Ice storm adds to weather woes in Pacific Northwest
SEATTLE (Reuters) - A deadly ice storm swept across the Pacific Northwest on Thursday, adding to the misery of residents struggling with power outages and treacherous roads since an earlier record snowfall.
Washington's governor declared a state of emergency and the storm was blamed for at least two deaths, including that of a 20-month-old boy in Albany, Oregon, who police said was sitting in a car that was swept into a rain-swollen creek.
In Seattle, which normally sees mild temperatures and wet weather but not heavy snow, the storm has resulted in airport and school closures, car crashes, downed trees and lost power to at least 90,000 households. Overall, some 150,000 homes across the state were without power, officials said.
Nicknamed "Snowmageddon," the storm first walloped Seattle and other parts of Washington state with snow on Tuesday night. On Thursday, officials mainly expressed concern about icy rain and its potential to down power lines and cause car crashes.
The icy roads led to crashes in many parts of Washington state on Thursday. On Interstate 90 near the town of Cle Elum, about 80 miles inland from Seattle, six semi-trailer trucks were involved in a collision that blocked the state's major thoroughfare through the Cascade Range of mountains, said Kandi Patrick of the Washington State Patrol.
The emergency proclamation by Washington Governor Chris Gregoire allows for the activation of the Washington National Guard if needed but the governor has not asked for the guard to assist, said her spokeswoman, Karina Shagren.
Record-setting daily snowfall of 6.8 inches was measured early Thursday at Seattle-Tacoma International Airport, shattering the 1954 record of 2.9 inches, said meteorologist Dan DePodwin on Accuweather.com.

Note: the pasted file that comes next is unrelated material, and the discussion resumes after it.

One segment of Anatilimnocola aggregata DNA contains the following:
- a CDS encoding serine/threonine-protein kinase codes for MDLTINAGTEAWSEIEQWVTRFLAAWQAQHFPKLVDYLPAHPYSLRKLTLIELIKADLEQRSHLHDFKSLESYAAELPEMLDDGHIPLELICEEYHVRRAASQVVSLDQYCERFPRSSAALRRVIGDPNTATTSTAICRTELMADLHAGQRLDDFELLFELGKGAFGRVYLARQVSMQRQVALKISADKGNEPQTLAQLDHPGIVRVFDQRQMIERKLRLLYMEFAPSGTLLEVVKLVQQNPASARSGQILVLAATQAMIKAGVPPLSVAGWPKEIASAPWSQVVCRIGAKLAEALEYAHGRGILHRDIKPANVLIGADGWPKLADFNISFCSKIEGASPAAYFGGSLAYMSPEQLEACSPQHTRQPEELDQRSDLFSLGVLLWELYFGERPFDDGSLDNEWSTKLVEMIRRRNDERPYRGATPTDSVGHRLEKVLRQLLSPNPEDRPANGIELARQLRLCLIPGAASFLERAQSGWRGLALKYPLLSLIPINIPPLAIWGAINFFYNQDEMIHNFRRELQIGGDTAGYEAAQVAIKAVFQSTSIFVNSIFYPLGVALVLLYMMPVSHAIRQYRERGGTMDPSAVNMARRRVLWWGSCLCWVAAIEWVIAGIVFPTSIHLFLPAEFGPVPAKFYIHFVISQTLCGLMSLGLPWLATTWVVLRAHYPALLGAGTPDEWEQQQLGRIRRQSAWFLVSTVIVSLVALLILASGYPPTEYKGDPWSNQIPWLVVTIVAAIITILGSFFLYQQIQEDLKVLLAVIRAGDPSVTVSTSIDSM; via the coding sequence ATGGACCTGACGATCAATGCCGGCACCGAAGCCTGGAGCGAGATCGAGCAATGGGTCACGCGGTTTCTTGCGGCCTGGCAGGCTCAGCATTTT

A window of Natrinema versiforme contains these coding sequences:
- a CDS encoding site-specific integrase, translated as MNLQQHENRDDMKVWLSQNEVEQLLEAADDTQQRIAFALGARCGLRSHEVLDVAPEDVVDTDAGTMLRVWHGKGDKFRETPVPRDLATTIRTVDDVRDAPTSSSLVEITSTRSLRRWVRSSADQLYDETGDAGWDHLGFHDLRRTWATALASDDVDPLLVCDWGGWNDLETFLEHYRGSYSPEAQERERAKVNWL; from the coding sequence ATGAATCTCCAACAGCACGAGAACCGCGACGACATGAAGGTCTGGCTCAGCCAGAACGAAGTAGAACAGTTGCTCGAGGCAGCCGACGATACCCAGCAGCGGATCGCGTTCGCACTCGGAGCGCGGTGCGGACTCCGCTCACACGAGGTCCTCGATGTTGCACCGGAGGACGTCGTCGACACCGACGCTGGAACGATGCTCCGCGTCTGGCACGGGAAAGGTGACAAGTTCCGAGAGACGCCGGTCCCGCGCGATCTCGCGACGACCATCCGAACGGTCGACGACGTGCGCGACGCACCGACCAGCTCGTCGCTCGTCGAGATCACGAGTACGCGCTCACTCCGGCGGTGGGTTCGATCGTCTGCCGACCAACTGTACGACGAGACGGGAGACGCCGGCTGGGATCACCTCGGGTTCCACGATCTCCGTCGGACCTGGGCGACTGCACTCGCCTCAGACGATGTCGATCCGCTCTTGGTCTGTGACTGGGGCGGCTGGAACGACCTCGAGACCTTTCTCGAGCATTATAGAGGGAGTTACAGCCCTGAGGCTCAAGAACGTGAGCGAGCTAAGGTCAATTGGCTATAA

One of three Sea-Tac runways remains shuts, said airport spokeswoman Charla Skaggs. The airport was conducting de-icing operations and at one point all runways were shut, she said.
Few passengers were stranded because the airport is not a major hub for flight connections, Skaggs said.
In the greater Seattle area, downed trees blocked lanes on at least three state highways, Washington State Patrol spokeswoman Julie Startup said. She said there were many collisions on the icy roads.
Power outages kept residents in the dark but blown-out transformers put on a spectacular show.
"Skies just keep lighting up," Startup said.
Puget Sound Energy warned power outages in some areas may not be restored until Saturday.
Streets also were a mess as frigid temperatures and freezing rain in the Tacoma area, 35 miles south of Seattle, coated roads with ice.
Near Issaquah, a suburb of Seattle, a 60-year-old man was killed when a snow-laden tree fell on him as he drove an all-terrain vehicle, said King County sheriff's spokeswoman Sergeant Cindi West.
In Albany, Oregon, rescuers were still looking for the mother of Aiden McLaughlin, the toddler who was killed when the car he was in was swept from a grocery store parking lot into a creek, the city's police department said in a statement.
The National Weather Service has issued flood warnings and advisories for most of western Oregon, where rivers and streams are swelling, causing pockets of flooding to roads and homes.
Authorities called for voluntary evacuations of the town of Mapleton, Oregon, which has about 1,000 residents, and some nearby areas because expected flooding, said Amber Fossen, spokeswoman for Lane County.
(Additional reporting by Teresa Carson in Portland: Writing By Alex Dobuzinskis; Editing by Paul Thomasch and Bill Trott)
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